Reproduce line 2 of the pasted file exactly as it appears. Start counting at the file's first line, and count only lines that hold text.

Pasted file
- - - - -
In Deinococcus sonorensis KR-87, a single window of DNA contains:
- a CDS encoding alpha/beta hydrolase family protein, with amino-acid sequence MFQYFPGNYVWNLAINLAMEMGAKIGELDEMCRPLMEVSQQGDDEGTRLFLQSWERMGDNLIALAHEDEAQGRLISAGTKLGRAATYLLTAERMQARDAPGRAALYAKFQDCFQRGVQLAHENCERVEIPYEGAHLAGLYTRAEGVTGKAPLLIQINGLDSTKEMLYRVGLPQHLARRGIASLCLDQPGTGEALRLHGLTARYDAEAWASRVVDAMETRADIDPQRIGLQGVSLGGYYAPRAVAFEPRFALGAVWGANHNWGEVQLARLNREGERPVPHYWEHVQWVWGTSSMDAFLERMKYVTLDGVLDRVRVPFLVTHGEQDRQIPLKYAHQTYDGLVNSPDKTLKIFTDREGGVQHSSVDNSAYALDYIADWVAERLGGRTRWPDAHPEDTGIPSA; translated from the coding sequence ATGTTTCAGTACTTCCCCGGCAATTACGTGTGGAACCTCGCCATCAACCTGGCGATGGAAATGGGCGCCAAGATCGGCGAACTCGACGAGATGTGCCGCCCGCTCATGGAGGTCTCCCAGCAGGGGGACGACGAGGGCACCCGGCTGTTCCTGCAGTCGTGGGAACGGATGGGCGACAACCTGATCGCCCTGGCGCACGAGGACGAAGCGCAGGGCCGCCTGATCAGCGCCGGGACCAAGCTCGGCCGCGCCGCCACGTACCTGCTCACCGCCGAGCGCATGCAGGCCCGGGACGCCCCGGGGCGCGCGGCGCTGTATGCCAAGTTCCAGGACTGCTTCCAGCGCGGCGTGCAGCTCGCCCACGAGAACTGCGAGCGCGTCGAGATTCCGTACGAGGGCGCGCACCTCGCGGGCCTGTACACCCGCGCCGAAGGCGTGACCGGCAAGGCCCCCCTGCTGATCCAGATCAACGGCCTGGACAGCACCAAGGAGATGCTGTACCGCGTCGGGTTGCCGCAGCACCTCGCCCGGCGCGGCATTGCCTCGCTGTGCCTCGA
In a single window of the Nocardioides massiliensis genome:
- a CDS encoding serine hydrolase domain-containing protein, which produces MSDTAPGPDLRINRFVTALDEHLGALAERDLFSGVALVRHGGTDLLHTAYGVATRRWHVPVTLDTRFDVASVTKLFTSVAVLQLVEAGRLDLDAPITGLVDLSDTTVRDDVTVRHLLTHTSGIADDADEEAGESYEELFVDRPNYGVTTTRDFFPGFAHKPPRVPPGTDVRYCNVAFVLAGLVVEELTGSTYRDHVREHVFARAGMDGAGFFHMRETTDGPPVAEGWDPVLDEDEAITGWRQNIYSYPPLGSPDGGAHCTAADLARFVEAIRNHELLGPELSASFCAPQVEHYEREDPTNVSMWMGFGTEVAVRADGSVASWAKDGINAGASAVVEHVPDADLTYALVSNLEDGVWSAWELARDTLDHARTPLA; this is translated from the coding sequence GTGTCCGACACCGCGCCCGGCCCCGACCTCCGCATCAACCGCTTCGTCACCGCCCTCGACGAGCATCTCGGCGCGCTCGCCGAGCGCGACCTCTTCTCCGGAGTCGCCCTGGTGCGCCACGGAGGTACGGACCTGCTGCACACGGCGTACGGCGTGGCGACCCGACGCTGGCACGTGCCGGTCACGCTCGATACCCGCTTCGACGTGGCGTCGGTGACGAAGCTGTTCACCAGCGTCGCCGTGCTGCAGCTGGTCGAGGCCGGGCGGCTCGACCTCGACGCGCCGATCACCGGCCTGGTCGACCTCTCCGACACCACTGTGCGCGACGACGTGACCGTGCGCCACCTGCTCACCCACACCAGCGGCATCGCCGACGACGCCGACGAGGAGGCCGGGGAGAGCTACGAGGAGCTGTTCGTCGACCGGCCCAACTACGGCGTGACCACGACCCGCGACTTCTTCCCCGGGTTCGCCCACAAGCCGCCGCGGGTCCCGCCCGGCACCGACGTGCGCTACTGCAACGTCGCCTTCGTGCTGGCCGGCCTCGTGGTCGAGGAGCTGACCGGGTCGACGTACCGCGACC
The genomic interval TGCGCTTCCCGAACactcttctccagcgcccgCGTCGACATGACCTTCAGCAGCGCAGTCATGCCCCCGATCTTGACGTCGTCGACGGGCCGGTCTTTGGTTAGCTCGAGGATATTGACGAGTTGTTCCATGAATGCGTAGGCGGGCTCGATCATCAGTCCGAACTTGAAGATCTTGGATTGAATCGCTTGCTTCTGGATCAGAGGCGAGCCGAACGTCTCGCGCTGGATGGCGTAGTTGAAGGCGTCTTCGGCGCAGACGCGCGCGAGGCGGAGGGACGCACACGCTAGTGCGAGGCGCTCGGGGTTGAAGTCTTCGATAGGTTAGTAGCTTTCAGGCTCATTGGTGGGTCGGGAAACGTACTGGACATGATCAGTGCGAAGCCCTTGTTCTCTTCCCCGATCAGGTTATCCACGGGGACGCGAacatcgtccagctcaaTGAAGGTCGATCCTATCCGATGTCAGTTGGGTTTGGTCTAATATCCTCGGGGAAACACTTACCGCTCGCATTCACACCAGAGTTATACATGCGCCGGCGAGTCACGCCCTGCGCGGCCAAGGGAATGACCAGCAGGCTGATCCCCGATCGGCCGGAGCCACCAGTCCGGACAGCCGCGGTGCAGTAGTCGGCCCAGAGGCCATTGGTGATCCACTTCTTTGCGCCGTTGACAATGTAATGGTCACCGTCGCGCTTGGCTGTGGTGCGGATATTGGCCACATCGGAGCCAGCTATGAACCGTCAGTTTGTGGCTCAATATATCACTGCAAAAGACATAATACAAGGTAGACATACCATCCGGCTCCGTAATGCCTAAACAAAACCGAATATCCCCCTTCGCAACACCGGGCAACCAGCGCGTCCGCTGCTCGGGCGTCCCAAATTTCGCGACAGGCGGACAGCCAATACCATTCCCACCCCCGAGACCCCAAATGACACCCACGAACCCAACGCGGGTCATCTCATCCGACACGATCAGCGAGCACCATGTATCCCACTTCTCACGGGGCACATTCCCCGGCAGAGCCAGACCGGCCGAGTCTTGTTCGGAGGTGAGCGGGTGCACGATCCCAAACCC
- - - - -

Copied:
- a CDS encoding alpha/beta hydrolase family protein, with amino-acid sequence MFQYFPGNYVWNLAINLAMEMGAKIGELDEMCRPLMEVSQQGDDEGTRLFLQSWERMGDNLIALAHEDEAQGRLISAGTKLGRAATYLLTAERMQARDAPGRAALYAKFQDCFQRGVQLAHENCERVEIPYEGAHLAGLYTRAEGVTGKAPLLIQINGLDSTKEMLYRVGLPQHLARRGIASLCLDQPGTGEALRLHGLTARYDAEAWASRVVDAMETRADIDPQRIGLQGVSLGGYYAPRAVAFEPRFALGAVWGANHNWGEVQLARLNREGERPVPHYWEHVQWVWGTSSMDAFLERMKYVTLDGVLDRVRVPFLVTHGEQDRQIPLKYAHQTYDGLVNSPDKTLKIFTDREGGVQHSSVDNSAYALDYIADWVAERLGGRTRWPDAHPEDTGIPSA; translated from the coding sequence ATGTTTCAGTACTTCCCCGGCAATTACGTGTGGAACCTCGCCATCAACCTGGCGATGGAAATGGGCGCCAAGATCGGCGAACTCGACGAGATGTGCCGCCCGCTCATGGAGGTCTCCCAGCAGGGGGACGACGAGGGCACCCGGCTGTTCCTGCAGTCGTGGGAACGGATGGGCGACAACCTGATCGCCCTGGCGCACGAGGACGAAGCGCAGGGCCGCCTGATCAGCGCCGGGACCAAGCTCGGCCGCGCCGCCACGTACCTGCTCACCGCCGAGCGCATGCAGGCCCGGGACGCCCCGGGGCGCGCGGCGCTGTATGCCAAGTTCCAGGACTGCTTCCAGCGCGGCGTGCAGCTCGCCCACGAGAACTGCGAGCGCGTCGAGATTCCGTACGAGGGCGCGCACCTCGCGGGCCTGTACACCCGCGCCGAAGGCGTGACCGGCAAGGCCCCCCTGCTGATCCAGATCAACGGCCTGGACAGCACCAAGGAGATGCTGTACCGCGTCGGGTTGCCGCAGCACCTCGCCCGGCGCGGCATTGCCTCGCTGTGCCTCGA